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Adobe Moves Into The Post-PC Era

Adobe took a giant leap this week. Rather than launching a new product it launched a whole new way of doing business. And in doing so it put itself at the forefront of the Post-PC generation.

Adobe's current Creative Suite will be the last you can buy. Very soon you will not be able to go into a store, real or online, and buy a licence for the number one creative tool. Instead Adobe has taken its tools into the cloud and in doing so moved to an entirely subscription based model.

I believe this is a piece of genius - but not for the reasons that have been variously bandied about on the web. Reducing piracy is a side benefit, it isn't the main driver. Remaining relevant as the world moves to a new computing model is.

Moving to subscriptions removes the high barrier of entry to the Adobe world for students, small businesses and even expanding business adding more seats. For these users getting the tools they need without a large upfront capital investment makes sense. Ongoing costs can be met out of revenue streams, generated, hopefully, from using the tools themselves. Customer billing can better reflect the cost of the tools too.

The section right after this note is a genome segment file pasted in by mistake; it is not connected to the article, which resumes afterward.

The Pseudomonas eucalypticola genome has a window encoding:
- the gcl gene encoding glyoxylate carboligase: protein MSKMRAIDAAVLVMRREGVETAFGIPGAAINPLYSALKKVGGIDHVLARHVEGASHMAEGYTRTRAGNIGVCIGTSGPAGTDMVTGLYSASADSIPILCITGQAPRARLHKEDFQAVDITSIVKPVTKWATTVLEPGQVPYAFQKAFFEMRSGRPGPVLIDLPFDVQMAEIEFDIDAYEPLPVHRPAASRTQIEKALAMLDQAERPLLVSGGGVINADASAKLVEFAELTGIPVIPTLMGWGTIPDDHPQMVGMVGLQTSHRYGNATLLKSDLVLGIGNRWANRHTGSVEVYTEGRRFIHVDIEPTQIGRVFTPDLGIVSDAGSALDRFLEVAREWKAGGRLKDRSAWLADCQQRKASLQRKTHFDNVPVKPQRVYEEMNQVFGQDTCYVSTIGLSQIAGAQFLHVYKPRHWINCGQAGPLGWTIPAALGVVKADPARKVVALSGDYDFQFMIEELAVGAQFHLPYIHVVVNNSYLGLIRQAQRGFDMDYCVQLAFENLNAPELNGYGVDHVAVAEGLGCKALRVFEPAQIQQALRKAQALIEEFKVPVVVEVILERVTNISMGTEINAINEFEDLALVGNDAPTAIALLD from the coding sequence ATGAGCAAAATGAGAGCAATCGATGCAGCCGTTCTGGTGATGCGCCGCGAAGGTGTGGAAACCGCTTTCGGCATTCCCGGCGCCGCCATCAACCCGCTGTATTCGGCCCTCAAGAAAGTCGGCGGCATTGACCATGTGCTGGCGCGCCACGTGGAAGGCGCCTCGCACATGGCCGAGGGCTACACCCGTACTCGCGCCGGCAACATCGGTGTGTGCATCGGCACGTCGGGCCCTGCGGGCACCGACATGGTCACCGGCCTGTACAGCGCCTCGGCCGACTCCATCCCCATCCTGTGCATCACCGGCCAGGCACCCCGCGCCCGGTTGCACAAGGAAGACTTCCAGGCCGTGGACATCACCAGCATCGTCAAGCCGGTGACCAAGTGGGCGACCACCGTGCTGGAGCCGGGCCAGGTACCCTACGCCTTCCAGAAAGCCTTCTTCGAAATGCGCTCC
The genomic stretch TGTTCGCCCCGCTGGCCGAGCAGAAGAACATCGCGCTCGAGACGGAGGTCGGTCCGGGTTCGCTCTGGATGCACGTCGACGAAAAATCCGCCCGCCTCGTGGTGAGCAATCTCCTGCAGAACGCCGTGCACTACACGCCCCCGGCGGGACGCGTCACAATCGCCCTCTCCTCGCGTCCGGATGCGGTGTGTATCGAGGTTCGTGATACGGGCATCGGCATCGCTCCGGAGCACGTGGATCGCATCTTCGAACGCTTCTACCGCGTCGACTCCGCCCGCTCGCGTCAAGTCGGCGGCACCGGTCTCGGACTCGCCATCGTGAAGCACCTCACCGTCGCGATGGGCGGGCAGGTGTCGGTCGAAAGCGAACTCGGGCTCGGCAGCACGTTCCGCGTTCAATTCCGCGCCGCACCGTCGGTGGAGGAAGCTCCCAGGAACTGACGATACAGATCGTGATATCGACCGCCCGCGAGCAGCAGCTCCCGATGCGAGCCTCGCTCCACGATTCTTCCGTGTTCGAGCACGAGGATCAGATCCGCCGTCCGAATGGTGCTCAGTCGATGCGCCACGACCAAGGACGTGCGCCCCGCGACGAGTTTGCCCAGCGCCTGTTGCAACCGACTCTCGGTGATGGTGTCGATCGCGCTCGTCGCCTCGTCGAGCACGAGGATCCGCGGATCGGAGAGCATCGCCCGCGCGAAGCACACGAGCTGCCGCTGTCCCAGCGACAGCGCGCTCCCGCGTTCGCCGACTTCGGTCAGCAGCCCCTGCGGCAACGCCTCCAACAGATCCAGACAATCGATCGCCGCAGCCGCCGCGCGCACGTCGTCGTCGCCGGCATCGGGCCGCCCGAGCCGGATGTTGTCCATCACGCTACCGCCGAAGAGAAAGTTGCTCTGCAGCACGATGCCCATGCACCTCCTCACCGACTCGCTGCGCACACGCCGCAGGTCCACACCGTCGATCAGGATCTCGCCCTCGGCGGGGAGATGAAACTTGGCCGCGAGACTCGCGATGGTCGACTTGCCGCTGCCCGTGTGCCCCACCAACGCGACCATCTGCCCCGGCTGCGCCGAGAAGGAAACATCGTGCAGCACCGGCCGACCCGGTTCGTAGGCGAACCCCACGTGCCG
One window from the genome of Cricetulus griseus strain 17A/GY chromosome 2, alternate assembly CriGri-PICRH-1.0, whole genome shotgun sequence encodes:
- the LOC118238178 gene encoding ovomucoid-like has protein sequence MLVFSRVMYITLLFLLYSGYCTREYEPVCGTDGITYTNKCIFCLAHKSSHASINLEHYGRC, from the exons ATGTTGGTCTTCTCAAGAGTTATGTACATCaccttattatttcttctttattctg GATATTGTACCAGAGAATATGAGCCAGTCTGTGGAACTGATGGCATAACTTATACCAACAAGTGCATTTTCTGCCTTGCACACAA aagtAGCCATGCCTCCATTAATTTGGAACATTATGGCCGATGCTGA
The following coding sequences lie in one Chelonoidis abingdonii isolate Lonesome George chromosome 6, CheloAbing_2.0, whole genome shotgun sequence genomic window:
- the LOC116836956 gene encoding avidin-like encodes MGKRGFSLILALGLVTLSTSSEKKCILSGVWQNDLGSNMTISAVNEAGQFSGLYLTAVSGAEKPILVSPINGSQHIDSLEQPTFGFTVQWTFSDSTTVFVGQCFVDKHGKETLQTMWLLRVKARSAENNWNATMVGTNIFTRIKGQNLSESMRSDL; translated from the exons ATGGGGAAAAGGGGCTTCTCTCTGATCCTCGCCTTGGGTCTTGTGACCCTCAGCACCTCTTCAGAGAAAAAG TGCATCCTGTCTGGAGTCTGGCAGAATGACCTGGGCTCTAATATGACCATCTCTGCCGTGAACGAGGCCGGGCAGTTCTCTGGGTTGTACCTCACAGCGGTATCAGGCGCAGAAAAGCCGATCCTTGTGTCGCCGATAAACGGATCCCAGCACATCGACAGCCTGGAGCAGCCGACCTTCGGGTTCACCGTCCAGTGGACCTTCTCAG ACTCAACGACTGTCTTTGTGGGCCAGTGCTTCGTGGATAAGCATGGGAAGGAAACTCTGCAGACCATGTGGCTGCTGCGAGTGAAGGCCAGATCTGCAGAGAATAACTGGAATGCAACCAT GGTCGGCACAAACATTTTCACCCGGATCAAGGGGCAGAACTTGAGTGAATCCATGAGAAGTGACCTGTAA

For Adobe it means that it has an ongoing revenue stream. Currently the CS Master Suite runs to around US$2,600. Set against the US$49 Creative Cloud monthly fee that doesn't look like a great move - 50+ months to achieve the same income.

However that lower barrier to entry should mean more users on the Adobe platform.

It will also free Adobe from the tyranny of having to release regular version upgrades to keep that income flowing. Small feature upgrades can be released as and when ready. At the risk of stagnation, Adobe doesn't have to keep chasing its developers for those headline new features that drive adoption of a big bang new release.

Finally it allows Adobe to move beyond desktop users and deliver its software to new classes of devices - we've seen smartphone and tablet versions of some apps already. At a time when PC sales are dropping and no-one really knows what the future of computing looks like, being able to offer app portability to users de-risks things for Adobe and its customers.


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